Hyperloop One got a little closer to making its ambitious, high-speed transit system a reality last week.
The startup successfully tested its full-scale Hyperloop system on its DevLoop test track in Nevada on Thursday. The vehicle coasted above the track for 5.3 seconds using magnetic levitation and reached a top speed of 70 mph. Hyperloop One will attempt to reach 250 mph in subsequent testing.
Hyperloop One is considering 11 possible routes for the first US-based transit system, but is also conducting feasibility studies Dubai and Finland.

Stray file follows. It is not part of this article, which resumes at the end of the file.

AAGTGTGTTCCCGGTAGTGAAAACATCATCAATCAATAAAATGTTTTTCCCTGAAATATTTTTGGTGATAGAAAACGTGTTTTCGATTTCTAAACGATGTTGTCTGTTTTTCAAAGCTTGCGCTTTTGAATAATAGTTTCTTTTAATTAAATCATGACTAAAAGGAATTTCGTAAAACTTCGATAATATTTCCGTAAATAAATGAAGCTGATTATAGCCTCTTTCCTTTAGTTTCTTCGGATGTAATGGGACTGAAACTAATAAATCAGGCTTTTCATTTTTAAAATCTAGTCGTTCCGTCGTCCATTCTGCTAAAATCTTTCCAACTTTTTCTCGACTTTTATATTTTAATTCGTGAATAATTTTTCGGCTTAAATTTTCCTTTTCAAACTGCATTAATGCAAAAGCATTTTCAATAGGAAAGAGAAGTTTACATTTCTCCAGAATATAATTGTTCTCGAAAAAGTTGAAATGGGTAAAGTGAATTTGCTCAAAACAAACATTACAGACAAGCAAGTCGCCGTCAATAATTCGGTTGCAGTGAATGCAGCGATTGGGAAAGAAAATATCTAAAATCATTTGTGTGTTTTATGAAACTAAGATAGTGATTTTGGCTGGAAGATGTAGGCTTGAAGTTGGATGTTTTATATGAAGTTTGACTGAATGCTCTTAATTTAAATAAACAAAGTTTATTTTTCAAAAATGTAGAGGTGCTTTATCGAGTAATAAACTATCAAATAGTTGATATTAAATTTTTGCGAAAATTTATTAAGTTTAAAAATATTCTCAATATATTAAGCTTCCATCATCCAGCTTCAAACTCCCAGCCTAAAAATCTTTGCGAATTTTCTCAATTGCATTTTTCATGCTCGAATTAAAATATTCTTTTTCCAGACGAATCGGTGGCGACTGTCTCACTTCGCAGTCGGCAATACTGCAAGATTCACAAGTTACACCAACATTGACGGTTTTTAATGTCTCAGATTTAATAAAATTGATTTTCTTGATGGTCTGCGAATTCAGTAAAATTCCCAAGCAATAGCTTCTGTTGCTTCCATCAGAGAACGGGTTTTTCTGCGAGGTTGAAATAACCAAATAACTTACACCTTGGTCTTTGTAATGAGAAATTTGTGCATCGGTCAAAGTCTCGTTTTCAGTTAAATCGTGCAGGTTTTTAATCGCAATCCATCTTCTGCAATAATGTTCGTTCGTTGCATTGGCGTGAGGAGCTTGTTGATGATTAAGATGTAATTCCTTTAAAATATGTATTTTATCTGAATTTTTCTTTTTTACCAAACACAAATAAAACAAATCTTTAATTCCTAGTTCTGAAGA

Here we begin the breakdown of Hyperloop One’s concept for the system. First, passengers will use an app to see their transportation options that day.
If a Hyperloop is available, the app will list it alongside other transportation options. If a passenger clicks the Hyperloop option…
… The app will list the gate where the high-speed system is available with details on how long it will take to arrive.
Just like an airplane, there will be different classes of pods, like one designed for multiple people and a “lounge pod” for fewer people to kick back and relax.
The pod will then travel to the entrance for the Hyperloop. Hyperloop One says there will be 120 pod gates accommodating over 8,500 passengers per hour.
Four pods will be assigned to each Hyperloop tube.
Three of those pods will be for passengers with a separate one designated for cargo.